Purchase this article with an account.
Sarah Hull, Robert Henderson, Phillip Moradi, Graham E Holder, Michel Michaelides, Andrew Webster, Donna Mackay, Gavin Arno, Anthony T Moore, Arun Dev Borman; Molecular investigation of a large UK cohort of early onset retinal dystrophy. Invest. Ophthalmol. Vis. Sci. 2015;56(7 ):2867.
Download citation file:
© ARVO (1962-2015); The Authors (2016-present)
To molecularly investigate a consecutive series of 458 patients (382 famlies) with early-onset severe retinal dystrophy (EOSRD), including Leber Congenital Amaurosis, and to perform in-depth phenotyping to determine key clinical and molecular characteristics and relationships.
Consecutive patients from two tertiary referral centres with a clinical diagnosis of EOSRD (onset less than 5 years of age) were recruited. Molecular investigations included candidate gene Sanger sequencing, arrayed primer extension (APEX), next generation sequencing (NGS) with a 105 retinal gene panel, and whole exome-analysis. Clinical investigations included retinal imaging and electrophysiology.
Analysis has so far identified likely disease-causing variants in 197 families. Mutations in 38 genes have been idenitifed with the 5 most frequent being CRB1 (18%, n=35), RDH12 (14%, n=28), RPE65 (12%, n=24) CEP290 (10%, n=20) and GUCY2D (5%, n=9). Considering the 185 unsolved families, no molecular diagnosis was apparent despite whole exome sequencing in 16, NGS retinal panel screening in 2 and APEX in the remaining 167. These 185 families are the subject of further investigation using whole exome and whole genome sequencing.<br /> <br /> Phenotype-genotype correlations that were identified included nummular retinal pigmentation with macular thickening and loss of lamination in CRB1 related dystrophy; photoattraction, peripheral fine white retinal dots, and absent/markedly reduced autofluorescence in RPE65 disease; and relatively normal fundus appearances in both CEP290 and GUCY2D associated disease.<br /> <br /> Non syndromic manifestations of genes previously reported to have systemic manifestations were also observed. This included IFT140 related retinal dystrophy in a family with no skeletal or renal manifestations of IFT140 related Mainzer-Saldino syndrome and COL18A1 related retinal dystrophy in a patient with normal neuroradiological imaging, unexpected for Knobloch syndrome.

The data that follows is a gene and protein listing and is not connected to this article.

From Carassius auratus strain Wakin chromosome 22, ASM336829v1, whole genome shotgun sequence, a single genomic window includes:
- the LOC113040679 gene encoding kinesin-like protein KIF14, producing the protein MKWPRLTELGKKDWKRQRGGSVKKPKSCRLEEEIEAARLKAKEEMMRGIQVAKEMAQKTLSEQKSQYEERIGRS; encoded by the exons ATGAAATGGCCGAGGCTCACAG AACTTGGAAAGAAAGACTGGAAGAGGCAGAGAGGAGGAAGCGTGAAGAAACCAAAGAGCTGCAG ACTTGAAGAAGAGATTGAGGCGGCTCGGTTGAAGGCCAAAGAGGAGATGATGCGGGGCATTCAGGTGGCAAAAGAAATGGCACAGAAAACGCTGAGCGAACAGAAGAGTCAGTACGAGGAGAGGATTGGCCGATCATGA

The 5 most frequent molecular causes of EORD in this large cohort account for 59% of the genetically characterised families. Recognising key clinical features can help target molecular investigation but in atypical phenotypic presentations molecular diagnosis may only be achieved by NGS or whole-exome analysis. Early molecular diagnosis facilitates genetic counselling,including prognosis and is an essential prerequisite for gene-specific interventions.
This PDF is available to Subscribers Only